Moving Pictures
Apr 24, 2023, 06:29AM

French Sunshine Noir

Model Shop captures Los Angeles in 1969.

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It doesn’t seem like much at first. We observe a street filled with a row of refinery crickets framed against a hazy Pacific Ocean backdrop. The oil derricks pump away in front of a house that sits directly beneath a LAX flight route. Gas was 29 cents a gallon. George (Gary Lockwood) lives on Outrigger St. in Marina Del Ray.

Jacques Demy’s 1969 film Model Shop is a 24-hour vignette of George during the Vietnam War era. When all hope seems lost, Los Angeles is a peculiar kind of place when it comes to finding hope and rebuilding lives. Compared to the other French New Wave filmmakers of the time, Model Shop was a drastic change in aesthetic for director Demy. The movie was a commercial failure that vanished into obscurity after its initial release.

Demy never worked in Hollywood again.

And here’s where the wheel of fortune a la Model Shop starts spinning and a myriad of connections fall into play. Demy was married to filmmaker Agnes Varda; her inspired tribute can be seen in a 1995 documentary The Universe of Jacques Demy. Columbia Pictures had invited Demy to California to make a movie to fulfill a contract.

In Mad Men season 7, Don Draper watches Model Shop in a movie theater. A scene is mirrored in Once Upon a Time in Hollywood: Cliff Booth picks up a hippie hitchhiker, Pussycat offers him a hummer. Quentin Tarantino admits the inspiration. The documentary Echo in the Canyon uses clips depicting late-1960s musical life in Laurel Canyon.

In the movie, a Vietnam draft notice has George all worried, in addition to girlfriend problems with Gloria (Alexandra Hay). Both have second thoughts. Repo men doing what they do, try to repossess his green MG Roadster giving him 24 hours to settle up. The unemployed architect graduate needs to borrow 100 bucks and decides to pay a musician friend a visit. George’s passion ignites in his green car after seeing model Lola (Anouk Aimée) driving a white convertible on Sunset Blvd. in Hollywood. Things go from mildly copesetic to downright stalky.

He follows her into the hillsides, setting up a sunshine noir drama. From the Hollywood Hills, he’s moved by the geometry of a vast cityscape and sees it as an intricate blanket of sparkling urban sprawl. George continues to spy on Lola on her way to work on Santa Monica Blvd. They finally meet in an amateur photo studio located in a sleazy part of Hollywood. She poses for titillating photographs, $12 for 15 minutes. The “model shop” was a precursor to today’s full-on sex shops. George’s obsession and anxiety continues to grow. When Gloria finds George’s hidden photo stash in a drawer, she goes berserk and rips them apart.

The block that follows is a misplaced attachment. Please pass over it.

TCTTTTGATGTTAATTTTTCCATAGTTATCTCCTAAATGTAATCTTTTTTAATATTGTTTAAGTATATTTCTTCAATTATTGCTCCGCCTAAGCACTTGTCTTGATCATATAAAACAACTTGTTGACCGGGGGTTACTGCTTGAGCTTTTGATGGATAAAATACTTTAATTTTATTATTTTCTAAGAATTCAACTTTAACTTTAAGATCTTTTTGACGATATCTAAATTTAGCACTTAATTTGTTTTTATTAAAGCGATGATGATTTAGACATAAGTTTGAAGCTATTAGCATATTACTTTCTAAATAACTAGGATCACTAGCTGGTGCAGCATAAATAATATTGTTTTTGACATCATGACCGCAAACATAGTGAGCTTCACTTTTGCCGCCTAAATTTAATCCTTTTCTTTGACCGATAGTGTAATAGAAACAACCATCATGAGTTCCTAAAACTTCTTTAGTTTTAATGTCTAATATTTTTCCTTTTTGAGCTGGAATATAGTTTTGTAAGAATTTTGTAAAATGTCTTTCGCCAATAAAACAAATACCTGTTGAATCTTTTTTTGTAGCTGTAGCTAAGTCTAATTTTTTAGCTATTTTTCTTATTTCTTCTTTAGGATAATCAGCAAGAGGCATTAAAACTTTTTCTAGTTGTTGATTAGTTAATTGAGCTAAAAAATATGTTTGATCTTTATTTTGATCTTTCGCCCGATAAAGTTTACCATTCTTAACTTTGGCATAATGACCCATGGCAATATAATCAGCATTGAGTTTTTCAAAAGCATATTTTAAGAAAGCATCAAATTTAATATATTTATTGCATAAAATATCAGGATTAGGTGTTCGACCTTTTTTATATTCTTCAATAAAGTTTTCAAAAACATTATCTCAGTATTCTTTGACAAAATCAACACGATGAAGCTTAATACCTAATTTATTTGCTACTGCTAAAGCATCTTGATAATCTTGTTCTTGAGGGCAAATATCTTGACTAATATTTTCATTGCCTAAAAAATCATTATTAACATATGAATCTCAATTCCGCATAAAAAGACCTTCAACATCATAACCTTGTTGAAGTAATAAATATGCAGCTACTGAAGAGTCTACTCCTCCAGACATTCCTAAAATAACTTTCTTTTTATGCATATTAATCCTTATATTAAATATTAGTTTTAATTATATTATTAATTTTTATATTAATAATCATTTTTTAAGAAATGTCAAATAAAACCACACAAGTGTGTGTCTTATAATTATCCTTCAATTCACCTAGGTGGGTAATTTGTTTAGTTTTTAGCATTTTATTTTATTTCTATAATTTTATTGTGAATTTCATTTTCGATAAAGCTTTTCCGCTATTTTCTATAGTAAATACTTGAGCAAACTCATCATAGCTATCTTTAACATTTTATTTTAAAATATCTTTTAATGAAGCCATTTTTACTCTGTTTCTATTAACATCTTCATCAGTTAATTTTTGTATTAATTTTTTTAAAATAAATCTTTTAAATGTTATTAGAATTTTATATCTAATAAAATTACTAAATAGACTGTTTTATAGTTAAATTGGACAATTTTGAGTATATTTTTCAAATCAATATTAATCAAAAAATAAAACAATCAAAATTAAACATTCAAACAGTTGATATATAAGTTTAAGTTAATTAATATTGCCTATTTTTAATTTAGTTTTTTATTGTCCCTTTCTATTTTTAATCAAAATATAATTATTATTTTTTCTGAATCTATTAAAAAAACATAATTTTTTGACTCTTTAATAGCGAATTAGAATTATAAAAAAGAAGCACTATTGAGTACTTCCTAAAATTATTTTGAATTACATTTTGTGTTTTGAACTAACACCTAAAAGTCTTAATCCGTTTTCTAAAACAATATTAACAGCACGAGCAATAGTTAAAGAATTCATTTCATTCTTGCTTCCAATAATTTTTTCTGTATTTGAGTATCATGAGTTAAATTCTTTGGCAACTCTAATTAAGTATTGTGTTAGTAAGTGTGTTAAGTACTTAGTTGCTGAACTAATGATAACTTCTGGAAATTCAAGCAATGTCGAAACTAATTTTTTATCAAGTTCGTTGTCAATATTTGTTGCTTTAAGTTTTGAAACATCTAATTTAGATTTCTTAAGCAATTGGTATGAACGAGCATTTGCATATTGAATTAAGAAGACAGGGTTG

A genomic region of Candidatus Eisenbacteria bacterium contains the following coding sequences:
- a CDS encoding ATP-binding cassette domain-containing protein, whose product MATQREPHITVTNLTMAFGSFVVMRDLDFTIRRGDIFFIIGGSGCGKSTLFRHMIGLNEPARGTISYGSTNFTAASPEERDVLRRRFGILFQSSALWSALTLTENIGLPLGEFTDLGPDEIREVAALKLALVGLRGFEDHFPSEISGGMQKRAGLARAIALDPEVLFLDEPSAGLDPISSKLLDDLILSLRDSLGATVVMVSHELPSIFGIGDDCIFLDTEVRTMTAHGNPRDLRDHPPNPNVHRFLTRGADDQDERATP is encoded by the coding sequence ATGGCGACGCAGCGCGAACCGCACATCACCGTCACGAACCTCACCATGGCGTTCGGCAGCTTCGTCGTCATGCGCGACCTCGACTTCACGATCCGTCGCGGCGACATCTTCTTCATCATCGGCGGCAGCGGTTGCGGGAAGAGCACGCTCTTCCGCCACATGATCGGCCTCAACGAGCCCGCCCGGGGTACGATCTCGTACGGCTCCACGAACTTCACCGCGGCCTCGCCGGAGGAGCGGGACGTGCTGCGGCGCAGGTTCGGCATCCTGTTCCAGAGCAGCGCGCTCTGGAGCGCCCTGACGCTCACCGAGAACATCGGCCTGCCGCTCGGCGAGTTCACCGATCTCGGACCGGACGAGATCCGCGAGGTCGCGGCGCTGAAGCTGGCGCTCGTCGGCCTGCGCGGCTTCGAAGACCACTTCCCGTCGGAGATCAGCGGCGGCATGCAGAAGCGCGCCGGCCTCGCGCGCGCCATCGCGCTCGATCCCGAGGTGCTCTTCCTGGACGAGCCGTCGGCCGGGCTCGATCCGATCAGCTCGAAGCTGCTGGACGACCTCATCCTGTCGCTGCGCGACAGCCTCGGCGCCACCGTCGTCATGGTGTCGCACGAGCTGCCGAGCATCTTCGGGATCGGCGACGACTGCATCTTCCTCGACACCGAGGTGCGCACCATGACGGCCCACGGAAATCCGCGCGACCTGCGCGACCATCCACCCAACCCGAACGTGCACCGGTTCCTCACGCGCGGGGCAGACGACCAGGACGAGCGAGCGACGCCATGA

If you ever wondered what working for a late-1960s underground newspaper might look like in its heyday, here’s a glimpse. A scene shot in a Melrose Ave. storefront shows the offices of Open City; a Frank Zappa poster decorates the wall. In the background, someone’s typesetting, positioning lead type characters by hand. Meanwhile, George explains his dilemma to the counterculture editorial staff hanging out. As the day finally starts to sink in, events add up to a one-nighter of dashed dreams.

Accounts claim Jacques Demy took a hit of sunshine acid and saw Spirit playing at the Whisky a Go Go on the Strip; the band also has a cameo. Spirit’s progressive rock fusion soundtrack remained unavailable for years until 2009. In front of George’s friend house, you see the band’s lead guitarist in the window. Randy California’s impact to rock ‘n’ roll remains underappreciated within the pantheon of rock guitarists.

You don’t hear much about Randy California these days. Randy Craig Wolfe, a native LA music prodigy came from a musical family. During the summer of 1966 while in New York for a brief period at age 15, he met Jimi James of the Blue Flames at Manny’s Music checking out electric guitars. They clicked and performed together at Cafe Wha?,  a funky club in Greenwich Village for a nightly, three-month long stretch. To avoid confusion with another band member, Randy adopted California and Jimi was eventually renamed Hendrix.

Randy moved back to Los Angeles, too young to travel to London to join Chas Chandler to help Hendrix form the “Experience.” Musicians Jay Ferguson, Jon Locke, and Mark Andes and Randy’s stepfather, Ed Cassidy the stylish jazz drummer with a bald head and dark sunglasses, together formed the band, Spirit. “I've Got a Line On You,” “Fresh Garbage,” “Mechanical World” and “Nature’s Way” are some of their top songs. Randy California had successful, but difficult, music career that ended in tragedy.

On January 2, 1997, Randy rushed to save his 12-year-old son from a riptide on the Hawaiian island of Molokai. Quinn was pushed to shoreline safety, but Randy was pulled out to sea by an undertow and never made it back. What happened to the others associated with Model Shop? Agnes Varda passed away in 2019 at 90, Jacques Demy died in 1990 from complications related to AIDS, and Alexandra Hay died in 1993 at 46 from a heart condition. Anouk Aimée and Gary Lockwood are still alive. The movie was originally marketed with the tagline: “Maybe Tomorrow. Maybe Never. Maybe.” This bittersweet tale remains a heartfelt French embrace of Los Angeles malaise brought into being through Hollywood’s lenses, Model Shop endures in its own special way.


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